Colonel William A. Phillips

Dennis Moore (born November 8, 1945) is an American politician and lawyer who served as a U.S. Representative for Kansas's 3rd congressional district, from 1999 until 2011. He is a member of the Kansas Democratic Party.

Early life, education and career

Moore was born in 1945 in Anthony, Kansas.[1] He attended the University of Kansas, from which he earned a bachelor's degree, and was briefly enrolled at Southern Methodist University. He received a Juris Doctor degree from Washburn University School of Law. He served in the United States Army before becoming Assistant Kansas Attorney General. After a period in private practice, he was elected District Attorney in Johnson County, serving in that capacity from 1977 to 1989. While a defense attorney at the practice of Moriarty, Erker & Moore, Moore represented Debora Green when she was charged with murder in 1995. The case ended in 1996 with Green pleading no contest to the charges.[2][3]

U.S. House of Representatives

While in office Moore represented Kansas's 3rd congressional district, the state's smallest and most affluent, which includes most of the Kansas side of the Kansas City metropolitan area, including Kansas City, Overland Park, Olathe, Lenexa and De Soto. However, during his tenure the town of Lawrence was located in the third district but was later redistricted to the 2nd District.

Committee assignments

Moore was the policy co-chair for the Blue Dog Coalition in the 110th Congress and a member of the New Democrat Coalition.

Political campaigns

Moore was first elected to the United States House in 1998, defeating the Republican incumbent, Vince Snowbarger. The district had traditionally elected moderate Republicans, but Snowbarger's unyielding conservatism caused many voters to shift to Moore. He thus became the first Democrat to represent the district in 37 years, after Democrat Newell A. George lost re-election to Republican Robert Fred Ellsworth, when it was the 2nd District. (It has been the 3rd District since 1963.)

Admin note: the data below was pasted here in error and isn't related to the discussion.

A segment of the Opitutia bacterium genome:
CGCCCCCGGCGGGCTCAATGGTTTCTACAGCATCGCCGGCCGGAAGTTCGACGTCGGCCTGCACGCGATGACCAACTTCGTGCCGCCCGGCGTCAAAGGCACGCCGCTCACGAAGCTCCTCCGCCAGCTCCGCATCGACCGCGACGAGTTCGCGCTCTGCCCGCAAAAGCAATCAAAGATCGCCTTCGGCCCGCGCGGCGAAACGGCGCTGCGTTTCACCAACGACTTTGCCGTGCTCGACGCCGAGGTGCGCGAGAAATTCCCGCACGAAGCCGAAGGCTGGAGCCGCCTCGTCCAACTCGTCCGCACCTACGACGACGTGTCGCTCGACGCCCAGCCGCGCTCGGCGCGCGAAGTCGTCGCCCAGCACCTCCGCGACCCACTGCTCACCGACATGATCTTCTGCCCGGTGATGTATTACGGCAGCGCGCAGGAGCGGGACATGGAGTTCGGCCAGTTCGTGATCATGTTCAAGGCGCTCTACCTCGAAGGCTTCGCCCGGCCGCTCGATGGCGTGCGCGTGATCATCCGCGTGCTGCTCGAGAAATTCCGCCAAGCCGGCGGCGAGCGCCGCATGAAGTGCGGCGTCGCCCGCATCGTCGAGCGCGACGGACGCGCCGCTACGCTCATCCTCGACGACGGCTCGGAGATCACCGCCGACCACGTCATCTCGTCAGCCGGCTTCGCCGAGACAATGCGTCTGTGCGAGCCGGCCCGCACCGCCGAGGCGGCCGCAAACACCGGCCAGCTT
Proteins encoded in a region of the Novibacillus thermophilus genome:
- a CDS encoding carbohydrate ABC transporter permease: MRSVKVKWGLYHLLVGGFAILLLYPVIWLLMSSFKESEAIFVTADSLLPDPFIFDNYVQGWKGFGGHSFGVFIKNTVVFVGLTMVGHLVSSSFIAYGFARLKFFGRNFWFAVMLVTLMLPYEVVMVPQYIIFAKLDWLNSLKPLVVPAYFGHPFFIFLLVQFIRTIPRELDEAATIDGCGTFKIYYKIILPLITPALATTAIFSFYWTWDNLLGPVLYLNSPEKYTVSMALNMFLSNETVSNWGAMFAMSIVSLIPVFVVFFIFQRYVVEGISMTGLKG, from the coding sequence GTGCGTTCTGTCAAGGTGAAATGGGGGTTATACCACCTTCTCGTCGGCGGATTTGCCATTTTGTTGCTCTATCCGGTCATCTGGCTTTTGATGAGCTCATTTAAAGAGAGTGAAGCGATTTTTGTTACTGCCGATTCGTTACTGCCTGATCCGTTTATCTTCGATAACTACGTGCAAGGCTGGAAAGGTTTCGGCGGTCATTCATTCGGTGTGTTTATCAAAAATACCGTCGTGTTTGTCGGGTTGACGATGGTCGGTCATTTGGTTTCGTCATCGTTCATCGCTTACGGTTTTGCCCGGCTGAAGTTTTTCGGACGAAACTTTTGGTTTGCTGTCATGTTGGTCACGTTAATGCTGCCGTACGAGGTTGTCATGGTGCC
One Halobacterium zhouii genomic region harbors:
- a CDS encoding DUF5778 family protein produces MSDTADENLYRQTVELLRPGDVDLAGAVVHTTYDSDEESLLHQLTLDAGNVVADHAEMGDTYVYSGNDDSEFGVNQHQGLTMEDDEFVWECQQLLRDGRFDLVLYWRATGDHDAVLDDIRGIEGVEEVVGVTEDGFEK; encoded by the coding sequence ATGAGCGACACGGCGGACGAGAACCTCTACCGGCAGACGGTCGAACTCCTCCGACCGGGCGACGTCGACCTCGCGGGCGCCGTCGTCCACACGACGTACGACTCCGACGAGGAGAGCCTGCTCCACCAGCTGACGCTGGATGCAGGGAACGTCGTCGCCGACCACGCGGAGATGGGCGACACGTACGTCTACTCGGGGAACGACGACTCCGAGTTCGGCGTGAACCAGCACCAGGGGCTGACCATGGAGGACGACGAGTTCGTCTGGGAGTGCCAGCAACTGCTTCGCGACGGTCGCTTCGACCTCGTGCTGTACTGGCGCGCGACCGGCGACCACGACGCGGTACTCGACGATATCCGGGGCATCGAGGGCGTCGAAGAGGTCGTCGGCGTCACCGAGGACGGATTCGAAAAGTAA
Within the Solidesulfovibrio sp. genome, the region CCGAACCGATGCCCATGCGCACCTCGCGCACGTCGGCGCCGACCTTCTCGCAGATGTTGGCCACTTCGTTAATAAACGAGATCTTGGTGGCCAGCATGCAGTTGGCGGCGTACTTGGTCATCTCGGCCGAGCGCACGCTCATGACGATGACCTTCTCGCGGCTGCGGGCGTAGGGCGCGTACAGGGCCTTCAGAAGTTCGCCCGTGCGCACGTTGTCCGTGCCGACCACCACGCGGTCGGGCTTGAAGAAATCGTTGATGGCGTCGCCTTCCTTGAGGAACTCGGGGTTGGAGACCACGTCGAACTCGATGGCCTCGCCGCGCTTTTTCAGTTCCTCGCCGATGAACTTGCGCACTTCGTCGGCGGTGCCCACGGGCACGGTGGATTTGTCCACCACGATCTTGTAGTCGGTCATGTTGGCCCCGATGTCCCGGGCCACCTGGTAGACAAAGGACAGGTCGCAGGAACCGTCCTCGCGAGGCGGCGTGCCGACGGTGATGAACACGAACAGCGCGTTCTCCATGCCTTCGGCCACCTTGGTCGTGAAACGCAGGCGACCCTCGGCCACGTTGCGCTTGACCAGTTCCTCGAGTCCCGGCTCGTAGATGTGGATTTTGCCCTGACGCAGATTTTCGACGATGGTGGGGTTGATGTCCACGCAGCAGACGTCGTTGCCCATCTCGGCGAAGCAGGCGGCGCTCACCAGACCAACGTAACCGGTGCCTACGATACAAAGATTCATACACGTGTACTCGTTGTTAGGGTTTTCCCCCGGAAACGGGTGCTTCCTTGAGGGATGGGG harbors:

Earlier official photo of Moore.

The Republicans put up another conservative, State Representative Phill Kline, in 2000, and Moore narrowly held on to his seat, taking 50% of the vote. His margin of victory was fairly close due to George W. Bush's strong performance in the district. In 2002, he faced another close race, this time against moderate Republican Adam Taff, an airline pilot. In 2004, Moore defeated law professor Kris Kobach, another conservative, in the general election, with 55% of the vote.

In the 2006 Congressional election, Moore successfully defended his seat against Republican , winning with 64% of the vote, a much larger margin than he had in the past.

In August 2007, Republican State Senator Nick Jordan of Shawnee announced he would challenge Moore for the 3rd District seat in 2008. Moore defeated Jordan by a vote of 56% to 40%.

On November 23, 2009, it was reported that after six terms, Dennis Moore would not seek re-election in 2010, when he would turn 65 years old.[4] Moore's wife, Stephene Moore, was the Democratic nominee. She lost the election to Republican State Representative Kevin Yoder. The district was not represented by a Democrat again until 2019 when it was taken by Sharice Davids.


Budget, spending, and taxes

In 2005–2006, Representative Moore supported the interests of Citizens for Tax Justice, an organization supporting fair taxes for middle and low-income families and the closing of corporate tax loopholes, 83% of the time.[5]

In 2007, the National Taxpayers Union, an organization favoring a flat tax or a national sales tax, gave Representative Moore a rating of F for a 4% rating. The NTU explains "A score significantly below average qualifies for a grade of “F.” This failing grade places the Member into the “Big Spender” category."[6] Representative Moore supported the interests of the National Tax Limitation Committee 0 percent in 2007–2008.[7]

National security

In 2007–2008 the Center for Security Policy, a Washington, D.C. think tank that focuses on national security issues, gave Representative Moore a rating of 25 percent. Their Congressional Scorecard cites Representative Moore for voting against the CSP position on 18 of 24 key votes. Specifically, Rep. Moore voted to limit Iraq war funding, limit surveillance to FISA guidelines, and voted against Missile Defense funding.[8]


Representative Moore sponsored HR 5055,[9] which would have raised the death gratuity paid to the family of a soldier who died in combat from $12,000 to $50,000.[10] This amount was raised again to $100,000 and was added to "The Emergency Supplemental Appropriations Act for Defense, the Global War on Terror and Tsunami Relief Act 2005" and signed into law as Public Law 109-13[11] on May 11, 2005.[12]